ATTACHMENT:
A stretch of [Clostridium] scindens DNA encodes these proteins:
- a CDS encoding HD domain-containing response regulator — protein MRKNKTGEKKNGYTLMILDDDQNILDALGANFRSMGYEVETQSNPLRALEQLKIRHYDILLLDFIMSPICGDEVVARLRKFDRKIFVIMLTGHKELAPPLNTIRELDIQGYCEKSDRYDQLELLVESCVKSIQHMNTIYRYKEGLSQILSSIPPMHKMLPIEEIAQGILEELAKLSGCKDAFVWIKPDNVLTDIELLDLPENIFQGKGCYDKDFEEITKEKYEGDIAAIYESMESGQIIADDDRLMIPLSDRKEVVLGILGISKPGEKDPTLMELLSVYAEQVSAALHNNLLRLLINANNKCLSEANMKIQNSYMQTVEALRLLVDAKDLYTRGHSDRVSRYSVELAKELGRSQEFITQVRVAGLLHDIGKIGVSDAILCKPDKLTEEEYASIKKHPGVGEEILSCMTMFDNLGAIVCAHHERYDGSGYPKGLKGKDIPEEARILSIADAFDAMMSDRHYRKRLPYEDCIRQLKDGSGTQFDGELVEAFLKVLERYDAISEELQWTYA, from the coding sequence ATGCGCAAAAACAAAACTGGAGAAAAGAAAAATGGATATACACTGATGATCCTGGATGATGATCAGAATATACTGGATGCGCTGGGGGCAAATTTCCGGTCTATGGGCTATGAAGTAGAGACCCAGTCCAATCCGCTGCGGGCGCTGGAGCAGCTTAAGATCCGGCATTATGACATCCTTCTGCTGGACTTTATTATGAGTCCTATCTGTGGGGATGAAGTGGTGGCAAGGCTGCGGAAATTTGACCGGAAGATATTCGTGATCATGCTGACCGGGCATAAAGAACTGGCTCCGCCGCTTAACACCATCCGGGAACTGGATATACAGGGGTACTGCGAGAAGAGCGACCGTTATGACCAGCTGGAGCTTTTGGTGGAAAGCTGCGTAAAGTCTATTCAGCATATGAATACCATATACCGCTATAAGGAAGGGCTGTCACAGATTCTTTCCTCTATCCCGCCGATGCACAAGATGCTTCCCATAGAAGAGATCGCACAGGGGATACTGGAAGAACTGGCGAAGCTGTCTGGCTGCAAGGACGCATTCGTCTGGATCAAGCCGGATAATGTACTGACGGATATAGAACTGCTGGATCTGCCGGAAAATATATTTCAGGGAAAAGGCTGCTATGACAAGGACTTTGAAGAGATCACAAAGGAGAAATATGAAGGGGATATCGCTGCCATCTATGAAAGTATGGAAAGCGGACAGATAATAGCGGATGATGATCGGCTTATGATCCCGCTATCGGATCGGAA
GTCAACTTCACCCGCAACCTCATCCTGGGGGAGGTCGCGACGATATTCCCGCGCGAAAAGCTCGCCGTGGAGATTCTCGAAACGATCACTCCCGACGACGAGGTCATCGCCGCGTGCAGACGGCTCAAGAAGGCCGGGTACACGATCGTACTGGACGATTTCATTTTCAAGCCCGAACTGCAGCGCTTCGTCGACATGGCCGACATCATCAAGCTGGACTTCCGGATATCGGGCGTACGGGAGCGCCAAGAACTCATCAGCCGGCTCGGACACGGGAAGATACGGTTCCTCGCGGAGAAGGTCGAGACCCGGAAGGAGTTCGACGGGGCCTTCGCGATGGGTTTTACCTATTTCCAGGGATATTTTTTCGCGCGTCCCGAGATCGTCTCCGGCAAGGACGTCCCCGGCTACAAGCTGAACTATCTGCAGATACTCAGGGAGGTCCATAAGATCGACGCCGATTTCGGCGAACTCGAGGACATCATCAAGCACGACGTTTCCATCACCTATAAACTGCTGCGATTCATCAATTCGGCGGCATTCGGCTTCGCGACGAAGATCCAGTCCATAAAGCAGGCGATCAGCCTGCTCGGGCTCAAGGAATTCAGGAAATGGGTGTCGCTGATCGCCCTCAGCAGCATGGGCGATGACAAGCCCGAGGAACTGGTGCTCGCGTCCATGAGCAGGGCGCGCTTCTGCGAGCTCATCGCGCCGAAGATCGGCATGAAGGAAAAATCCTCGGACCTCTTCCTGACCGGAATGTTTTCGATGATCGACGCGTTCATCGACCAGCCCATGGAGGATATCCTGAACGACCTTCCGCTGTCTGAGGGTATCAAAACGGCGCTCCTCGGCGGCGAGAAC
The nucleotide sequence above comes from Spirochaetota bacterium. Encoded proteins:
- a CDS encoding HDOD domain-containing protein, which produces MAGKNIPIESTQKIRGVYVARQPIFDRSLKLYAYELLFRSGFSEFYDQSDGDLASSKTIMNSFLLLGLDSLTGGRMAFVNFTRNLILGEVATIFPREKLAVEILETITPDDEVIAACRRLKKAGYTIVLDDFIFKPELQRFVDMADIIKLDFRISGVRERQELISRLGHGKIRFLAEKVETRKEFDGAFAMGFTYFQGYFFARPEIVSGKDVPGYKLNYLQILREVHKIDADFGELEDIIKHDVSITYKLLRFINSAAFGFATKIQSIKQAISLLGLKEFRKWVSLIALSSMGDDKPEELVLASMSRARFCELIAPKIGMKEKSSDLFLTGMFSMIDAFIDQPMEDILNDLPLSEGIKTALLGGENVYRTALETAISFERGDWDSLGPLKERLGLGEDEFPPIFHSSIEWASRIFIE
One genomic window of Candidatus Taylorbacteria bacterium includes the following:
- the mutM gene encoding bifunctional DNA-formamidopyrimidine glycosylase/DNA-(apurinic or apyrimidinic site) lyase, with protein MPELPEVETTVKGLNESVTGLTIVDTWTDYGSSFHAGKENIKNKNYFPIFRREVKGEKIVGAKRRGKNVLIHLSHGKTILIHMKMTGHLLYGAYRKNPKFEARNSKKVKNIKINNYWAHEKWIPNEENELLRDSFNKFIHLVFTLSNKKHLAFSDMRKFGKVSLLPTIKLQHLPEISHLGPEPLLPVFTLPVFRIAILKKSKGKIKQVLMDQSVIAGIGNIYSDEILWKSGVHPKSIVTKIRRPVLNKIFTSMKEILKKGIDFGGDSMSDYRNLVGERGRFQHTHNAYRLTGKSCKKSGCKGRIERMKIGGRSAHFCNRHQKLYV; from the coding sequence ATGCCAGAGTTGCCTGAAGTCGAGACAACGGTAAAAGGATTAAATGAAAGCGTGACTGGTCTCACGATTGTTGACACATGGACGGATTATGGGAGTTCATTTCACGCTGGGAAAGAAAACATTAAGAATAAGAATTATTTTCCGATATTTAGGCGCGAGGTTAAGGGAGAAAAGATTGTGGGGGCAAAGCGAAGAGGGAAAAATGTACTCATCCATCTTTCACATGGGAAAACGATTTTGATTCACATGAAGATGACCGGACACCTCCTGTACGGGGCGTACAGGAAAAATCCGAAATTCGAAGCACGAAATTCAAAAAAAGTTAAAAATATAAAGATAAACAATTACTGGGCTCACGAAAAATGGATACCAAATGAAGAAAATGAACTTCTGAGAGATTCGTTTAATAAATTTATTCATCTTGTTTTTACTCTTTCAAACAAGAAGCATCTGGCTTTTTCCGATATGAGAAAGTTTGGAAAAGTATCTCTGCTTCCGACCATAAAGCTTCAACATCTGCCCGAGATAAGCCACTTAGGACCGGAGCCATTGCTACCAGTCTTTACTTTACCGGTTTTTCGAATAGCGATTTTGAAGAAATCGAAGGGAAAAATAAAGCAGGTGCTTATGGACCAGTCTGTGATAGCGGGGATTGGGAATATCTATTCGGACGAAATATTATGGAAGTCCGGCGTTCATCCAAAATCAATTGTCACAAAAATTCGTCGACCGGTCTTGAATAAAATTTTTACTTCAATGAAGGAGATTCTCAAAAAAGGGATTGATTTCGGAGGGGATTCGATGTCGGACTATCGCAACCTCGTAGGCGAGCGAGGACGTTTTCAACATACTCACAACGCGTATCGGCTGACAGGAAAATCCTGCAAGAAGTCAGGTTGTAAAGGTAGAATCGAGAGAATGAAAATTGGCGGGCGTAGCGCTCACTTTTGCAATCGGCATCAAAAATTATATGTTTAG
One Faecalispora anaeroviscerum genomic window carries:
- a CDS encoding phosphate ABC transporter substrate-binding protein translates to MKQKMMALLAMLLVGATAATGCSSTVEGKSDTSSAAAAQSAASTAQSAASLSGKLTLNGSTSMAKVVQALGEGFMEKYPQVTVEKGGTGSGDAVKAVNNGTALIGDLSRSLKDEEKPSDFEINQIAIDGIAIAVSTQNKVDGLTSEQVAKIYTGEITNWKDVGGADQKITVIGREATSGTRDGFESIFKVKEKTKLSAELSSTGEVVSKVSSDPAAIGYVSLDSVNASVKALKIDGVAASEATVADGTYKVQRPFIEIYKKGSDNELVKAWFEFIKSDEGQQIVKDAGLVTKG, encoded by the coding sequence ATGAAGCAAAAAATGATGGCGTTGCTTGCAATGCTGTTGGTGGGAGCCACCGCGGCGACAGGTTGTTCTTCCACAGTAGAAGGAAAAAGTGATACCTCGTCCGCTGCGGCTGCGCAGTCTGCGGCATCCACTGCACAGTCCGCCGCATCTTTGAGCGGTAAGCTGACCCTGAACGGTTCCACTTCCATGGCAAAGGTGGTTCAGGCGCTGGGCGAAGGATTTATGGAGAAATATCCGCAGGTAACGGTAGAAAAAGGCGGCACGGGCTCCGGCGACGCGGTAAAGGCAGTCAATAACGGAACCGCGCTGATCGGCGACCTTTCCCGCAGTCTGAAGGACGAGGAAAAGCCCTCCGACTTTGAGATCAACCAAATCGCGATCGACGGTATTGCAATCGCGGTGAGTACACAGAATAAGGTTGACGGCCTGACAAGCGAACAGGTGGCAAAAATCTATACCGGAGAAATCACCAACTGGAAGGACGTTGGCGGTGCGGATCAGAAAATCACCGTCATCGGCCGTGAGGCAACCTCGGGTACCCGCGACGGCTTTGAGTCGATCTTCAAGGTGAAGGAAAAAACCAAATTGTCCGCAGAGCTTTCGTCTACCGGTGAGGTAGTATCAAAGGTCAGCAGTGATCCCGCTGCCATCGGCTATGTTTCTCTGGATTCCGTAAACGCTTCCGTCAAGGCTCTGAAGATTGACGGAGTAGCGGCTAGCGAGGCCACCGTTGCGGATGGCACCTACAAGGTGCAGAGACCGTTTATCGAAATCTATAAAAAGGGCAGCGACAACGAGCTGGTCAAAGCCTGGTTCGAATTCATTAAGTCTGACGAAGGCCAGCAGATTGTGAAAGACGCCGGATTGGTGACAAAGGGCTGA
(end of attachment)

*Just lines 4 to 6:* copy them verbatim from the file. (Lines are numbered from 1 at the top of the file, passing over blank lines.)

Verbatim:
The nucleotide sequence above comes from Spirochaetota bacterium. Encoded proteins:
- a CDS encoding HDOD domain-containing protein, which produces MAGKNIPIESTQKIRGVYVARQPIFDRSLKLYAYELLFRSGFSEFYDQSDGDLASSKTIMNSFLLLGLDSLTGGRMAFVNFTRNLILGEVATIFPREKLAVEILETITPDDEVIAACRRLKKAGYTIVLDDFIFKPELQRFVDMADIIKLDFRISGVRERQELISRLGHGKIRFLAEKVETRKEFDGAFAMGFTYFQGYFFARPEIVSGKDVPGYKLNYLQILREVHKIDADFGELEDIIKHDVSITYKLLRFINSAAFGFATKIQSIKQAISLLGLKEFRKWVSLIALSSMGDDKPEELVLASMSRARFCELIAPKIGMKEKSSDLFLTGMFSMIDAFIDQPMEDILNDLPLSEGIKTALLGGENVYRTALETAISFERGDWDSLGPLKERLGLGEDEFPPIFHSSIEWASRIFIE
One genomic window of Candidatus Taylorbacteria bacterium includes the following: